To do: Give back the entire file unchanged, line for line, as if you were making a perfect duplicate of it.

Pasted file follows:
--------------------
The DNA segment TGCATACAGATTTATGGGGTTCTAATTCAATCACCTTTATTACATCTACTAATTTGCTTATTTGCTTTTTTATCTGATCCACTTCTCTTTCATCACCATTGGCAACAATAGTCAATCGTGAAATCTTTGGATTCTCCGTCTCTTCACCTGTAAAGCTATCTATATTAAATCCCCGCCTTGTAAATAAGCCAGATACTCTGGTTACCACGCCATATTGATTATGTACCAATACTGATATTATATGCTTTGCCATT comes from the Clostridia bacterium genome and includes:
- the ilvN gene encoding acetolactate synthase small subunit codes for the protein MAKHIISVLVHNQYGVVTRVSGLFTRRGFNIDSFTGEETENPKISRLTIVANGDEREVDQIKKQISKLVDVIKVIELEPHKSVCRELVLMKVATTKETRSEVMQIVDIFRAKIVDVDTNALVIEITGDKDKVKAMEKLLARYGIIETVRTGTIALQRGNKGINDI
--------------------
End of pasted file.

The DNA segment TGCATACAGATTTATGGGGTTCTAATTCAATCACCTTTATTACATCTACTAATTTGCTTATTTGCTTTTTTATCTGATCCACTTCTCTTTCATCACCATTGGCAACAATAGTCAATCGTGAAATCTTTGGATTCTCCGTCTCTTCACCTGTAAAGCTATCTATATTAAATCCCCGCCTTGTAAATAAGCCAGATACTCTGGTTACCACGCCATATTGATTATGTACCAATACTGATATTATATGCTTTGCCATT comes from the Clostridia bacterium genome and includes:
- the ilvN gene encoding acetolactate synthase small subunit codes for the protein MAKHIISVLVHNQYGVVTRVSGLFTRRGFNIDSFTGEETENPKISRLTIVANGDEREVDQIKKQISKLVDVIKVIELEPHKSVCRELVLMKVATTKETRSEVMQIVDIFRAKIVDVDTNALVIEITGDKDKVKAMEKLLARYGIIETVRTGTIALQRGNKGINDI